Two days ago, Hugh Hewitt was able to interview Steve Grove, director of news and politics for YouTube. Mr. Grove was on Hugh Hewitt to be interviewed because CNN was getting ready to televise a debate of the candidates for the presidential nominee for the Republican Party. YouTube, an internet based video posting service, was a co-sponsor of the debate and was set-up to supply questions submitted from all over the United States. The presumption was that if people who were not in attendance, the audience would not be stacked and further, the questions would not be either … a true and open “town hall” style question and answer debate.
In the interview, Hugh’s suspicions that the people set up to run the debate might alter this presumption of openness of the debate came through as he began to ask Steve Grove questions while Mr. Grove was pushing through a list of talking points. What Hugh was able to ascertain through his interview process was that the staff at CNN would be in control of what questions from YouTube would be prepared for airing and that YouTube had received about 5,000 entries.
Hugh was interested in the process as to how these decisions were going to be arrived at and IF these decisions were going to have any balance.
This was posted Tuesday at Hugh Hewitt’s blog website -
Posted by: Duane R. Patterson Tuesday, November 27, 2007 at 8:24 PM
On July 26th of this year, Hugh warned against the wisdom of GOP candidates participate in a CNN/YouTube debate format.
As you listen, ask yourself if you trust CNN and YouTube to put together an honest, thoughtul and fair debate between the GOP presidential candidates.
We now know that the debate was stacked with Democrat party partisans asking their pre-selected and CNN vetted question via YouTube video snippets, and further, some of the people featured in the aired YouTube question were actually in the audience at the debate … so WHY the YouTube ruse?
This from Machille Malkin -
In a now richly ironic interview with Wired.com before the debate, David Bohrman, a CNN senior vice president, explained why videos were picked not by popular vote, but by supposedly seasoned CNN journalists: The Web is still too immature a medium to set an agenda for a national debate, he claimed. “It’s really easy for the campaigns to game the system.” “You’ve seen how effective the Ron Paul campaign [supporters] have been on the Web,” he noted. “You don’t know if there are 40 or 4 million of them. It would be easy for a really organized campaign to stack the deck."
This from Hot Air –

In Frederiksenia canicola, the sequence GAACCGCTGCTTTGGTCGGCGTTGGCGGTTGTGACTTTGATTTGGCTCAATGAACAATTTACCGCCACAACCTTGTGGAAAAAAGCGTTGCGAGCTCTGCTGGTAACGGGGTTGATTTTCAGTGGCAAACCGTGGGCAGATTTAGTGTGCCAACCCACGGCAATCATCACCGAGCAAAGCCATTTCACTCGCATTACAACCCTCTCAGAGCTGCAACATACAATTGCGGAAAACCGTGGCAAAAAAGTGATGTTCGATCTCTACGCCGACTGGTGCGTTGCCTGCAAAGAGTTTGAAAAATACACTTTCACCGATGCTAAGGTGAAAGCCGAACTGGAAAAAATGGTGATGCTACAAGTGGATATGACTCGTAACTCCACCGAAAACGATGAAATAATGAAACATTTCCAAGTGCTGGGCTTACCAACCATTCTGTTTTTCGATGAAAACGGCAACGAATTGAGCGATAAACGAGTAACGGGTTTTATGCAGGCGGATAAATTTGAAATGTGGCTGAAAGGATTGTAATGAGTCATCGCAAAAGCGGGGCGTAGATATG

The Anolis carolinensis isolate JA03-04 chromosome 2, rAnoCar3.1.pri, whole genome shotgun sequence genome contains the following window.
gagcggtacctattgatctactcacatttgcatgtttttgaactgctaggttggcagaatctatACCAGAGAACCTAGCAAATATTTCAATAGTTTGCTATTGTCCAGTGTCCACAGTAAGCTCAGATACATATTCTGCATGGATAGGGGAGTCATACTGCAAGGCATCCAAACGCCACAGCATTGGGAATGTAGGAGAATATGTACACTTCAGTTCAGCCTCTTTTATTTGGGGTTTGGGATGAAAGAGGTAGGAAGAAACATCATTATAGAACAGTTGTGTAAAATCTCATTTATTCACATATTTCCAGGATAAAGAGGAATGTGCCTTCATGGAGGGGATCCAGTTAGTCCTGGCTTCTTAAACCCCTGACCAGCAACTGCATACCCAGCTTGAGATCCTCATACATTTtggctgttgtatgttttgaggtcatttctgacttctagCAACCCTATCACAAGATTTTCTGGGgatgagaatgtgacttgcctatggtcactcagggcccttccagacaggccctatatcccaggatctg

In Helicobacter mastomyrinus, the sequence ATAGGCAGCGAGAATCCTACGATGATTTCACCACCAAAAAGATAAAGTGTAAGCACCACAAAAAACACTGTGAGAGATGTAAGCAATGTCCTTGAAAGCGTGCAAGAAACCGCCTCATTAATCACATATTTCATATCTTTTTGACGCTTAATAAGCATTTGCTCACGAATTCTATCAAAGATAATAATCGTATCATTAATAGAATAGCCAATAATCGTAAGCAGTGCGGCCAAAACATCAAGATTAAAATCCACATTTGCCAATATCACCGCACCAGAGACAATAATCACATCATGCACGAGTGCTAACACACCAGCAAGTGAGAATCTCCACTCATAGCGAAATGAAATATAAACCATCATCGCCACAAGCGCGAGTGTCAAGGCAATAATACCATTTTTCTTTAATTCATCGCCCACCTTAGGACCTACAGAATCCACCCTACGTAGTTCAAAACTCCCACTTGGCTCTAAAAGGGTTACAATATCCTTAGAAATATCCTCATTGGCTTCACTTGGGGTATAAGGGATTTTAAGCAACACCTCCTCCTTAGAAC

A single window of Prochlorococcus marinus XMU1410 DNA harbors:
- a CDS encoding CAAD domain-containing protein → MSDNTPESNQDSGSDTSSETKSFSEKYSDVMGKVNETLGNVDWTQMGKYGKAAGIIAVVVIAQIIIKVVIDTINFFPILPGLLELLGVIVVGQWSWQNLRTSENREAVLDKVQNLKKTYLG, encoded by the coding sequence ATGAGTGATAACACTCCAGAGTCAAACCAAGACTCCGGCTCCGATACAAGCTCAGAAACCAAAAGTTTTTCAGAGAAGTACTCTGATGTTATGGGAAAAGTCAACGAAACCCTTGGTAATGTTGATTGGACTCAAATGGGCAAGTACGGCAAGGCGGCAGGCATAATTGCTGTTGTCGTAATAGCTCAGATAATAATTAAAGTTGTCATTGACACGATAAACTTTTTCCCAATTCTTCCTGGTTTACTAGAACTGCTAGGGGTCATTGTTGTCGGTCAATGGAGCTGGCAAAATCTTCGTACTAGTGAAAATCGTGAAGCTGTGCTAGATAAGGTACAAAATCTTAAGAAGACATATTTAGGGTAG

Debate questioner is affiliated with Hillary’s — and Kerry’s — campaigns; Update: Plantmania!
posted at 11:09 pm on November 28, 2007 by Allahpundit
As incredible as it may seem, given all the flak they took for not vetting questioners after the last debate, CNN not only approved a question from someone affiliated with the Clinton campaign without identifying the affiliation, they invited him to the debate so that he could ask a follow-up.
One of the lefty blogs whined after my post about the last debate that those crazy wingnuts shouldn’t be surprised to find former state Democratic Party officials asking questions at what was, after all, a Democratic Party event.
Should I not be surprised to find a Democratic campaign operative — not just from this campaign but from the last one too, per the end of this post — asking questions at the Republican debate either?
Just identify the guy, CNN. His question’s perfectly fair. And, apropos of nothing, Hunter’s answer is awful.
Update (Bryan): Not that we need anymore proof, but Kerr’s name appears in this Clinton press release. It’s about halfway down the list.
Update (MM): Another one…and another one…and another one…
We at MAXINE ask, why do we need Anderson Cooper and CNN to moderate the debate? Why not just issue political operatives from the various campaigns of the opposing political party a microphone and have them run the debate … that’s right, with the General in the audience to field a follow up question, CNN already did!
More evidence of democrat operative questioners from Michelle Malkin.
Thursday, November 29, 2007
The Amazing Kreskin
By having YouTube be the resource for most of the questions, the sponsoring "News" organization brings a level of deniability and a removal of responsibility for being professional and journalistic. In short, CNN allows itself to be politically partisan.
"CNN - The Most Trusted Name In News". Yaa, Right!